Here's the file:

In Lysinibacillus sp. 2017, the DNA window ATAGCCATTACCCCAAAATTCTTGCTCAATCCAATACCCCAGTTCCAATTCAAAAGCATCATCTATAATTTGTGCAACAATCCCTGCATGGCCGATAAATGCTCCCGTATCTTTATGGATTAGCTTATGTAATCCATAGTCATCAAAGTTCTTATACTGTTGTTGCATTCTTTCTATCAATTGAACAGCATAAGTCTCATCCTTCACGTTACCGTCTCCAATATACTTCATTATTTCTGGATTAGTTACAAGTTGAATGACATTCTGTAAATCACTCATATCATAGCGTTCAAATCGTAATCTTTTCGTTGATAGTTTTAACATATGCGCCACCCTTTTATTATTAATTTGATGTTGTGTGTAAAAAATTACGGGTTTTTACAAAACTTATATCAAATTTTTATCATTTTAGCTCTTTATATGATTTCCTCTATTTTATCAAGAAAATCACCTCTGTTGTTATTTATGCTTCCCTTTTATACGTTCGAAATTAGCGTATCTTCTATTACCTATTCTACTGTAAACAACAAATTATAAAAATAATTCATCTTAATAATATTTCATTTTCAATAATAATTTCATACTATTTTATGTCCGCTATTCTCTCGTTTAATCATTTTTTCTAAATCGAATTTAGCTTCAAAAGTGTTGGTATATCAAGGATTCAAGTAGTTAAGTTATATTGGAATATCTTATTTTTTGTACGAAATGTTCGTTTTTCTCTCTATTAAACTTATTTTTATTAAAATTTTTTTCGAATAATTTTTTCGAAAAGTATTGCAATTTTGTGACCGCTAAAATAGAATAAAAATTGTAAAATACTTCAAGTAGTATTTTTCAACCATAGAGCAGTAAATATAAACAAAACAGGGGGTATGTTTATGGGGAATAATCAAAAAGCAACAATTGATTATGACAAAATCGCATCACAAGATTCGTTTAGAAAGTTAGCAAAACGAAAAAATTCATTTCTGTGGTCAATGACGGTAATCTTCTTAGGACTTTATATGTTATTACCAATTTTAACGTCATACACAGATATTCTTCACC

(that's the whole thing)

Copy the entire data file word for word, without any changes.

In Lysinibacillus sp. 2017, the DNA window ATAGCCATTACCCCAAAATTCTTGCTCAATCCAATACCCCAGTTCCAATTCAAAAGCATCATCTATAATTTGTGCAACAATCCCTGCATGGCCGATAAATGCTCCCGTATCTTTATGGATTAGCTTATGTAATCCATAGTCATCAAAGTTCTTATACTGTTGTTGCATTCTTTCTATCAATTGAACAGCATAAGTCTCATCCTTCACGTTACCGTCTCCAATATACTTCATTATTTCTGGATTAGTTACAAGTTGAATGACATTCTGTAAATCACTCATATCATAGCGTTCAAATCGTAATCTTTTCGTTGATAGTTTTAACATATGCGCCACCCTTTTATTATTAATTTGATGTTGTGTGTAAAAAATTACGGGTTTTTACAAAACTTATATCAAATTTTTATCATTTTAGCTCTTTATATGATTTCCTCTATTTTATCAAGAAAATCACCTCTGTTGTTATTTATGCTTCCCTTTTATACGTTCGAAATTAGCGTATCTTCTATTACCTATTCTACTGTAAACAACAAATTATAAAAATAATTCATCTTAATAATATTTCATTTTCAATAATAATTTCATACTATTTTATGTCCGCTATTCTCTCGTTTAATCATTTTTTCTAAATCGAATTTAGCTTCAAAAGTGTTGGTATATCAAGGATTCAAGTAGTTAAGTTATATTGGAATATCTTATTTTTTGTACGAAATGTTCGTTTTTCTCTCTATTAAACTTATTTTTATTAAAATTTTTTTCGAATAATTTTTTCGAAAAGTATTGCAATTTTGTGACCGCTAAAATAGAATAAAAATTGTAAAATACTTCAAGTAGTATTTTTCAACCATAGAGCAGTAAATATAAACAAAACAGGGGGTATGTTTATGGGGAATAATCAAAAAGCAACAATTGATTATGACAAAATCGCATCACAAGATTCGTTTAGAAAGTTAGCAAAACGAAAAAATTCATTTCTGTGGTCAATGACGGTAATCTTCTTAGGACTTTATATGTTATTACCAATTTTAACGTCATACACAGATATTCTTCACC